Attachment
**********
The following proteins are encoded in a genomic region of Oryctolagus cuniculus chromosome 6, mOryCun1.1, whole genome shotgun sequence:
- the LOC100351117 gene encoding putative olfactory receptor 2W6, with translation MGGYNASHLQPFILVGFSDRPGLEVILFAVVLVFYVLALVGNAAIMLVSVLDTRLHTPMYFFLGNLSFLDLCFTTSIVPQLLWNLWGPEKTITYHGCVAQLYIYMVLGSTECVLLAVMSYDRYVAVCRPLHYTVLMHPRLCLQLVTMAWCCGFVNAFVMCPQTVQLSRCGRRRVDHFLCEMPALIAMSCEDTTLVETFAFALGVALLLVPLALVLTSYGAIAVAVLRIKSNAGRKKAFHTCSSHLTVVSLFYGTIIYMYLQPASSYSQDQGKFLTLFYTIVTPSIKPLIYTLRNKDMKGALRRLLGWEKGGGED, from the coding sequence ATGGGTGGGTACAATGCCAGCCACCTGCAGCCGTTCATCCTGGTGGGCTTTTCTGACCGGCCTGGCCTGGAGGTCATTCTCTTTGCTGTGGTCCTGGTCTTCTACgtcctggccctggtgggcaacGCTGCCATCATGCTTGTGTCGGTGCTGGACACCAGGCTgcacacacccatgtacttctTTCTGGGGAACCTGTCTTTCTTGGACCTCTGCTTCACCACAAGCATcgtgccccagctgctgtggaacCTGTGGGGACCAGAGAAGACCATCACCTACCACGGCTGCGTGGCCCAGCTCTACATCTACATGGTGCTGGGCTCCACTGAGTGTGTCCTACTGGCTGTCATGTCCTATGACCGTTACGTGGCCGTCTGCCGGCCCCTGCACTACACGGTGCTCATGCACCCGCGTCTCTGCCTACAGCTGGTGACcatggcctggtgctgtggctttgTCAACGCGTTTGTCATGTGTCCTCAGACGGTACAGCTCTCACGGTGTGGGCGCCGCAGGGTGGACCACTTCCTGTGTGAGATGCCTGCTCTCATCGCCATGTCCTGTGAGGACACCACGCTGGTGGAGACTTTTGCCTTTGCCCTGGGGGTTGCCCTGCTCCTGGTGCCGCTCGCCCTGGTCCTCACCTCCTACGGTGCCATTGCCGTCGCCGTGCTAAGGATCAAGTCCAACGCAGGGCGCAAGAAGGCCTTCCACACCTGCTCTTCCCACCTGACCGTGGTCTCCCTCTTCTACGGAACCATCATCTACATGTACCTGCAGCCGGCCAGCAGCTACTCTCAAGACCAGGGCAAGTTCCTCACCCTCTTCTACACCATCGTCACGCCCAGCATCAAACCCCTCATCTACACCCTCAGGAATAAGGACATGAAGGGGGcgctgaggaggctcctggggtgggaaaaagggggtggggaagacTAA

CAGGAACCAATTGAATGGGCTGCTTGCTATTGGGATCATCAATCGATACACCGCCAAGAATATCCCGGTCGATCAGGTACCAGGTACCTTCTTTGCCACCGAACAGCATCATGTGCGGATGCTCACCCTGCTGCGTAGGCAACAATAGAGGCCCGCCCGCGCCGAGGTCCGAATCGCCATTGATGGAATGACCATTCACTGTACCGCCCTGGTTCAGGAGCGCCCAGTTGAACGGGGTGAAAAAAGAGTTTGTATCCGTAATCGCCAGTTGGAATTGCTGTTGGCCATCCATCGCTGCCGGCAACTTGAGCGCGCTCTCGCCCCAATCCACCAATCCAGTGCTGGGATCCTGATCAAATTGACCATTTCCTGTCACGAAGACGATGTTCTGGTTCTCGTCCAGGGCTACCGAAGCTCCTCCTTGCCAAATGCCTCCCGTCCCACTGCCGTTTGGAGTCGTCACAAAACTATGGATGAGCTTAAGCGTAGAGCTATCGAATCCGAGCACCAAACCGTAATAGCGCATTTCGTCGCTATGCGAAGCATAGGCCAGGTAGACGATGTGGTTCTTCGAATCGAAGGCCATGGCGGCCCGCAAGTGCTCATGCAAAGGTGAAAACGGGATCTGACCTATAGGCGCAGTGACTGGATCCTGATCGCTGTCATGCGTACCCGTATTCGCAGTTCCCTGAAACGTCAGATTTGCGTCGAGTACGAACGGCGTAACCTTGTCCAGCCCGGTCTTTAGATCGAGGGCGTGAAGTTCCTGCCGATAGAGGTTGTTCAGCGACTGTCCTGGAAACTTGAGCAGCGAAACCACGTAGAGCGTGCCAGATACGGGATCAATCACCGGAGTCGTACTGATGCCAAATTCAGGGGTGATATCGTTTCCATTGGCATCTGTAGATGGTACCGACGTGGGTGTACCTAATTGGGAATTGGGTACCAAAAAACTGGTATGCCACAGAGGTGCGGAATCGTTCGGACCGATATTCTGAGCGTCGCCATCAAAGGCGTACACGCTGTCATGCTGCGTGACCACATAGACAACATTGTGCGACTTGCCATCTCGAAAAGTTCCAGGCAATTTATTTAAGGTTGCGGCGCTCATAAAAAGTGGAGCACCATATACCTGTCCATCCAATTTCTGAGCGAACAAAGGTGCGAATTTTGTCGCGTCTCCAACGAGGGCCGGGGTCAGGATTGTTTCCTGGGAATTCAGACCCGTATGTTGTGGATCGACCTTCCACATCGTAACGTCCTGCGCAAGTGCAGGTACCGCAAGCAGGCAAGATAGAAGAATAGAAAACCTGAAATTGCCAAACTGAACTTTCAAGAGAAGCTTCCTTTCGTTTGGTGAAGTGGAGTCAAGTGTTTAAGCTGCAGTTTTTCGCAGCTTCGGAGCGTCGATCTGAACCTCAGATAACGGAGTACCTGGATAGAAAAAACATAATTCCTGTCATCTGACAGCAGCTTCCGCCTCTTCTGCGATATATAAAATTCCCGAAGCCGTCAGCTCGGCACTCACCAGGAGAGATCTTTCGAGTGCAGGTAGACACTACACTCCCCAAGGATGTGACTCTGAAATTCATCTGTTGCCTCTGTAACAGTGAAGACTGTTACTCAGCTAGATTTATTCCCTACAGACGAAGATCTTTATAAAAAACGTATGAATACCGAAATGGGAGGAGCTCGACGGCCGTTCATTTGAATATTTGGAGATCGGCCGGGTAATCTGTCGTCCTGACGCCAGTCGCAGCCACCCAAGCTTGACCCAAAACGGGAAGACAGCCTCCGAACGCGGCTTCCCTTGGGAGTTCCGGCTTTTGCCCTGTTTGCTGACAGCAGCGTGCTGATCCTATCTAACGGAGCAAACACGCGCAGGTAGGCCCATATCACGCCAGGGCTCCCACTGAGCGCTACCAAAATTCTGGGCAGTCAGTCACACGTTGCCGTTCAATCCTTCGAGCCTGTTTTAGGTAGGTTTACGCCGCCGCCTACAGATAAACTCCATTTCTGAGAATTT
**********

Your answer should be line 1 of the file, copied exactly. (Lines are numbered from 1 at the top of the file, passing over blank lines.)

The following proteins are encoded in a genomic region of Oryctolagus cuniculus chromosome 6, mOryCun1.1, whole genome shotgun sequence: